Alabama’s leading news organization has called for a scandal-plagued federal judge to resign after his arrest in Atlanta.
Al.com, a consortium of three newspapers that boasts of the largest readership in the state, published an editorial Aug. 22 saying U.S. District Judge Mark Fuller, 55, should resign his lifetime appointment following his arrest on a battery charge against his wife, Kelli Gregg Fuller. She told police she had accused her husband of an affair with a court staffer under his supervision at the courthouse in Alabama’s state capital of Montgomery.
“It’s all too tawdry,” Al.com’s editorial stated. “Fuller’s actions show his ability to make good decisions is impaired.”
The wealthy judge, released on a $5,000 bond for a Fulton County court appearance Sept. 5, has gone into rehabilitation treatment and has hired top lawyers – including Jeffrey Brickman, a former boss of the judge, Fulton County Solicitor Georgee Corley, who will preside in Atlanta over the misdemeanor battery charge. Treatment sometimes persuades judges to vacate charges.
Meanwhile, the federal appeals court overseeing judges in a three-state region has transferred all of Fuller’s cases to other judges and launched a disciplinary investigation of the once powerful judge who from 2004 to 2011 presided as chief judge in Alabama’s federal middle district.
Furthermore, women’s rights and other civil rights advocates are gearing up for a mass protest against Fuller. His first wife, Lisa Boyd Fuller, accused him in 2012 divorce papers of wife-beating and adultery with a clerk, plus drug and alcohol abuse.
Fuller, shown in his jail mug shot, completed his divorce protected by a special order from a Montgomery circuit judge, Anita Kelley. She sealed Fuller’s records despite his wife’s objections, a protest by our Justice Integrity Project along with two other news organizations — and a state law requiring open court records, including in divorce cases. Our project and others were unsuccessful also in obtaining comment from Fuller or his attorneys.
Fuller faces unusually harsh new criticism from the prominent local attorney, banker and entrepreneur Donald V. Watkins in addition to the attacks on the judge by his former allies in the media and supervisors at the Atlanta-based 11th Circuit U.S. Court of Appeals.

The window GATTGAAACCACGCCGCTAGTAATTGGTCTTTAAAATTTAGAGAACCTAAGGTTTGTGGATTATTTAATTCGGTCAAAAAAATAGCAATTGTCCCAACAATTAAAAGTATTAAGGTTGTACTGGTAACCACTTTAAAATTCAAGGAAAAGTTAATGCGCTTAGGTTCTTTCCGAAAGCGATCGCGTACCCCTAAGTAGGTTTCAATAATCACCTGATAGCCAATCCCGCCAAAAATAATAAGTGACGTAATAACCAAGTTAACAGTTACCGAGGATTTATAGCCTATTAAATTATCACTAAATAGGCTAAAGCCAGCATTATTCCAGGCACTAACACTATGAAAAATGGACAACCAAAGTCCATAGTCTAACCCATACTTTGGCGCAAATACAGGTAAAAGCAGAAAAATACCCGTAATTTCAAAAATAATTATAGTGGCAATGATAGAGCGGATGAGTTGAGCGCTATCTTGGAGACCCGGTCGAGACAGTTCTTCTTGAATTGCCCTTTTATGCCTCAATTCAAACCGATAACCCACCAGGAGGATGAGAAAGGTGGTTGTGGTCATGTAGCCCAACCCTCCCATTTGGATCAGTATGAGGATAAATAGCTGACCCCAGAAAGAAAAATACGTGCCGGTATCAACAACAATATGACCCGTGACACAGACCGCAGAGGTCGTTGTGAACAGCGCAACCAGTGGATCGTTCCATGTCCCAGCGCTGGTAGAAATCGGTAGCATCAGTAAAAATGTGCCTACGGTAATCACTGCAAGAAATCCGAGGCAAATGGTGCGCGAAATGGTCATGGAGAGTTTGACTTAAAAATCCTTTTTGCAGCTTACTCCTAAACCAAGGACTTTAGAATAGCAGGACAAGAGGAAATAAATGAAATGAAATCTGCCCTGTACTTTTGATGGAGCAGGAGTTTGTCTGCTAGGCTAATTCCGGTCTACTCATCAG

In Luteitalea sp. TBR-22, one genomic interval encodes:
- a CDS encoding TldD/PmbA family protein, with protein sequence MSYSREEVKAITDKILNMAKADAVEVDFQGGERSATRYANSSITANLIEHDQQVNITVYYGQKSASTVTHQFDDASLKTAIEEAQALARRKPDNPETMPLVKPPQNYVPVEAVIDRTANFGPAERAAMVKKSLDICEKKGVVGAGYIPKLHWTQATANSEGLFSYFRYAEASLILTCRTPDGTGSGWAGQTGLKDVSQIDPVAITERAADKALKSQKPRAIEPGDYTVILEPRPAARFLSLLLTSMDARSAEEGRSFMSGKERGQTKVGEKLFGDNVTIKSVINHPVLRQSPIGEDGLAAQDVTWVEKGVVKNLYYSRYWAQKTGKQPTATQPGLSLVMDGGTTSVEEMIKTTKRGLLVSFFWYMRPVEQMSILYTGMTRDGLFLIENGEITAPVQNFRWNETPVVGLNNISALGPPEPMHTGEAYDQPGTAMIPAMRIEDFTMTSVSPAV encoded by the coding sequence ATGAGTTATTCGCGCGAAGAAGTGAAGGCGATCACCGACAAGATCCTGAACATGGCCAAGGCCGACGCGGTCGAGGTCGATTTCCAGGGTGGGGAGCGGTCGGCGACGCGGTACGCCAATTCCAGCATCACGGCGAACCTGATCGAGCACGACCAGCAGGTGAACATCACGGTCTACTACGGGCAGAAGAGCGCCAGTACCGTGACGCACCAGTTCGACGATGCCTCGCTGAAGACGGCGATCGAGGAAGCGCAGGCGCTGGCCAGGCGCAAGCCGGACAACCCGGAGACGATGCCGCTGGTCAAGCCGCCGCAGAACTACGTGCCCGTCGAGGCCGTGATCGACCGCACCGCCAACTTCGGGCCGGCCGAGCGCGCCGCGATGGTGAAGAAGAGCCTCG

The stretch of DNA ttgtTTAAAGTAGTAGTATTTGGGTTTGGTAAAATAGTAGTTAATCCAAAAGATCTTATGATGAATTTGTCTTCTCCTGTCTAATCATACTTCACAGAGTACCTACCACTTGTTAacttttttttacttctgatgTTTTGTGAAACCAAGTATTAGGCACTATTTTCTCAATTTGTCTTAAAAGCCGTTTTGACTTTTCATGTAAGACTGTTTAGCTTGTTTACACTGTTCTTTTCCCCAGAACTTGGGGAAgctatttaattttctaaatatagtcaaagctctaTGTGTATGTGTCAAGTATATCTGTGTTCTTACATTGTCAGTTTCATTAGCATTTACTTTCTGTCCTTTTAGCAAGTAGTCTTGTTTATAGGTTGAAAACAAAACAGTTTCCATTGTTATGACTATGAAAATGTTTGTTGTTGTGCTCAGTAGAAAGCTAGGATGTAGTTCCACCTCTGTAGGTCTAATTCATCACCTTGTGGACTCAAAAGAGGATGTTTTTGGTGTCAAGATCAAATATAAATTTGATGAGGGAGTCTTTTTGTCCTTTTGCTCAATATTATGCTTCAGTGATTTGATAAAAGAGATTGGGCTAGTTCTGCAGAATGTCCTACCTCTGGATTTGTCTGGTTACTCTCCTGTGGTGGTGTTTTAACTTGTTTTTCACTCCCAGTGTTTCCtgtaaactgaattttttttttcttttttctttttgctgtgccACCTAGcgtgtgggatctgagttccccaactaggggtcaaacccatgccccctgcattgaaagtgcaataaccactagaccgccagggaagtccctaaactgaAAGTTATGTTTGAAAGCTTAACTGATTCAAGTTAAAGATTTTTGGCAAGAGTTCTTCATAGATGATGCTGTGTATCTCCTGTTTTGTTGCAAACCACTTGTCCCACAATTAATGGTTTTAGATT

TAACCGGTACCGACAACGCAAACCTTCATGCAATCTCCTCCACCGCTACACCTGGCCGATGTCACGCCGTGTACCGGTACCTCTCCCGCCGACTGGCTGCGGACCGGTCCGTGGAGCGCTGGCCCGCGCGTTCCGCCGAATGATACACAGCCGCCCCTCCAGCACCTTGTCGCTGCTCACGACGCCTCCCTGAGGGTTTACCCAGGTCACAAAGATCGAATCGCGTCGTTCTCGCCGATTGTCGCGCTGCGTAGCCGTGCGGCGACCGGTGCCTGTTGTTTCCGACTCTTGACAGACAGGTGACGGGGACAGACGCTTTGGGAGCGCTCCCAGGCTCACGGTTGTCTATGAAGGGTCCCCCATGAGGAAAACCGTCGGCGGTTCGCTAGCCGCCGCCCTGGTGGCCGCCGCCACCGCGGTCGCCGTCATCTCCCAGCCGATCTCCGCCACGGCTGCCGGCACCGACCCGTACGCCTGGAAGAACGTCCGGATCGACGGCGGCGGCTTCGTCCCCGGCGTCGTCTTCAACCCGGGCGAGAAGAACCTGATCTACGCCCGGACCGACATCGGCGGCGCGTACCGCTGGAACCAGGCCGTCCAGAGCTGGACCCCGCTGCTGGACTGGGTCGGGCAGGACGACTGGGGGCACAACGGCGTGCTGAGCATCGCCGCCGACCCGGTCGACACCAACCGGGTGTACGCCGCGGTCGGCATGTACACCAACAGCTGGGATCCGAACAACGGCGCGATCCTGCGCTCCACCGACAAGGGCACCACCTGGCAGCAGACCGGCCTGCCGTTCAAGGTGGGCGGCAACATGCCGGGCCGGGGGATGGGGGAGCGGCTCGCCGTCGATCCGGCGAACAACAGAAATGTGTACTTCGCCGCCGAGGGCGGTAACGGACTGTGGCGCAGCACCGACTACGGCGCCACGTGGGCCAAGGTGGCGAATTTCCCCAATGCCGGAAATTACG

Watkins, shown at right in a Facebook portrait, is a longtime Birmingham lawyer and banker. He has repeatedly denounced Fuller on Facebook and called for “thousands” of protesters to march against defendant Sept. 5 at the Fulton County courthouse in Atlanta.
“Fuller has earned a reputation as a hardcore ‘law and order’ judge for the harsh sentences he imposes in criminal cases,” Watkins said for a story published by the Montgomery Advertiser under the headline, Watkins Calls For Maximum Sentence For Fuller. “If Fuller is found guilty, we request that the Court sentence him to the maximum one-year jail time allowed under Georgia law for a misdemeanor. As I mentioned earlier, Judge Fuller believes in handing down maximum criminal sentences. I am sure he would want nothing less in his own case.”
Watkins has blistered Fuller and his allies since the arrest on many grounds, including domestic violence and hypocrisy. “Defendant Fuller is used to receiving special treatment in Alabama,” Watkins wrote in his open letter excerpted by the Advertiser. “He is part of the oligarchy of white men who run the State of Alabama. Fuller has absolutely no respect for women (or people of color).”
Watkins unveiled via Facebook on Aug. 24 an explosive new line of attack against Fuller. In a column entitled, Judicial Hypocrisy In Action: A Tale of Two Federal Judges, Watkins revealed the inside story of how Alabama’s federal judges in 2002 used rumors of womanizing to force the resignation of a Democratic-appointed African-American federal judge, H. Dean Buttram, Jr., after just four years into his lifetime appointment.
Watkins compared Buttram favorably with Fuller in this way:
“Buttram’s alleged womanizing never spilled over to the public arena,” Watkins wrote. “He was never arrested for battering his wife or any other woman. Whatever conduct compelled the judges to ask for Buttram’s resignation never rose to the level of a public spectacle. Buttram came to the bench as a scholar and gentleman, and he left as one.”
What may shape up as most important, however, is not so much new information added to years of long-simmering scandal regarding Fuller — but a strong, outspoken local messenger in Watkins, along with a public that has witnessed continuing scandals in Washington and across the nation. At the same time, Fuller’s protective shield of political allies in Alabama is showing big signs of erosion.